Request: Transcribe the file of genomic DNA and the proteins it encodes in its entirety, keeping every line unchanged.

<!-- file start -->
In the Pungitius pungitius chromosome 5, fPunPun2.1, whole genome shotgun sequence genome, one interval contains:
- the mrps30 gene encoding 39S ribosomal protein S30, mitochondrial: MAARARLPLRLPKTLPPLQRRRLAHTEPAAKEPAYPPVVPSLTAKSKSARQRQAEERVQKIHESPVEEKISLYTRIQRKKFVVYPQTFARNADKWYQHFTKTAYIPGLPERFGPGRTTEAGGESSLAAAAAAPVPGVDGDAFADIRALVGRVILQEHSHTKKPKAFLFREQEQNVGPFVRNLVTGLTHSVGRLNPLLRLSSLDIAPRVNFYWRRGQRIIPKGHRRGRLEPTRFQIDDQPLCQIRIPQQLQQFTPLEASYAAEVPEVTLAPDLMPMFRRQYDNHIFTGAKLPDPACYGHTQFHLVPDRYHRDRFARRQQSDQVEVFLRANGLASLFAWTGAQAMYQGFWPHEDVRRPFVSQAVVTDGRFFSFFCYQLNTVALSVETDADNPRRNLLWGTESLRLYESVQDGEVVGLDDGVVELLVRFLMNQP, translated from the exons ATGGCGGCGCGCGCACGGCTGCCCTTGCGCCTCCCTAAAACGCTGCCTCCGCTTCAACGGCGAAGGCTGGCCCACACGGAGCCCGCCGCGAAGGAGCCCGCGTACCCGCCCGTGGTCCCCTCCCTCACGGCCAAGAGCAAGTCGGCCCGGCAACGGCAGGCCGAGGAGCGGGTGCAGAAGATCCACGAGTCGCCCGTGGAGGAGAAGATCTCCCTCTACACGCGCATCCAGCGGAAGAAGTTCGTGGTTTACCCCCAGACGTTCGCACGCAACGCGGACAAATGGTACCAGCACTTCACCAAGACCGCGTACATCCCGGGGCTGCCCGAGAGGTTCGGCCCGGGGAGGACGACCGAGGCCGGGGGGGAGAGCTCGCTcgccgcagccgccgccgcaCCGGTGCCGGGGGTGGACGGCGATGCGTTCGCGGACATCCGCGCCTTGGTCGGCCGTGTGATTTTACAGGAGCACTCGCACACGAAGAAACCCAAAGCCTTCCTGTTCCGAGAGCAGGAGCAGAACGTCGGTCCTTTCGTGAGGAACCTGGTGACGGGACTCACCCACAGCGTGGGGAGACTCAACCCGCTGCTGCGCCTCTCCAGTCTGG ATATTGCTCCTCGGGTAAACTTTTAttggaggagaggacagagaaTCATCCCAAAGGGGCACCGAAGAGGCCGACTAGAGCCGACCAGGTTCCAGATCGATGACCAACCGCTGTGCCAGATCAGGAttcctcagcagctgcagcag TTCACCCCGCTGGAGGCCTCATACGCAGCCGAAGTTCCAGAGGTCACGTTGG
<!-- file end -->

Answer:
In the Pungitius pungitius chromosome 5, fPunPun2.1, whole genome shotgun sequence genome, one interval contains:
- the mrps30 gene encoding 39S ribosomal protein S30, mitochondrial: MAARARLPLRLPKTLPPLQRRRLAHTEPAAKEPAYPPVVPSLTAKSKSARQRQAEERVQKIHESPVEEKISLYTRIQRKKFVVYPQTFARNADKWYQHFTKTAYIPGLPERFGPGRTTEAGGESSLAAAAAAPVPGVDGDAFADIRALVGRVILQEHSHTKKPKAFLFREQEQNVGPFVRNLVTGLTHSVGRLNPLLRLSSLDIAPRVNFYWRRGQRIIPKGHRRGRLEPTRFQIDDQPLCQIRIPQQLQQFTPLEASYAAEVPEVTLAPDLMPMFRRQYDNHIFTGAKLPDPACYGHTQFHLVPDRYHRDRFARRQQSDQVEVFLRANGLASLFAWTGAQAMYQGFWPHEDVRRPFVSQAVVTDGRFFSFFCYQLNTVALSVETDADNPRRNLLWGTESLRLYESVQDGEVVGLDDGVVELLVRFLMNQP, translated from the exons ATGGCGGCGCGCGCACGGCTGCCCTTGCGCCTCCCTAAAACGCTGCCTCCGCTTCAACGGCGAAGGCTGGCCCACACGGAGCCCGCCGCGAAGGAGCCCGCGTACCCGCCCGTGGTCCCCTCCCTCACGGCCAAGAGCAAGTCGGCCCGGCAACGGCAGGCCGAGGAGCGGGTGCAGAAGATCCACGAGTCGCCCGTGGAGGAGAAGATCTCCCTCTACACGCGCATCCAGCGGAAGAAGTTCGTGGTTTACCCCCAGACGTTCGCACGCAACGCGGACAAATGGTACCAGCACTTCACCAAGACCGCGTACATCCCGGGGCTGCCCGAGAGGTTCGGCCCGGGGAGGACGACCGAGGCCGGGGGGGAGAGCTCGCTcgccgcagccgccgccgcaCCGGTGCCGGGGGTGGACGGCGATGCGTTCGCGGACATCCGCGCCTTGGTCGGCCGTGTGATTTTACAGGAGCACTCGCACACGAAGAAACCCAAAGCCTTCCTGTTCCGAGAGCAGGAGCAGAACGTCGGTCCTTTCGTGAGGAACCTGGTGACGGGACTCACCCACAGCGTGGGGAGACTCAACCCGCTGCTGCGCCTCTCCAGTCTGG ATATTGCTCCTCGGGTAAACTTTTAttggaggagaggacagagaaTCATCCCAAAGGGGCACCGAAGAGGCCGACTAGAGCCGACCAGGTTCCAGATCGATGACCAACCGCTGTGCCAGATCAGGAttcctcagcagctgcagcag TTCACCCCGCTGGAGGCCTCATACGCAGCCGAAGTTCCAGAGGTCACGTTGG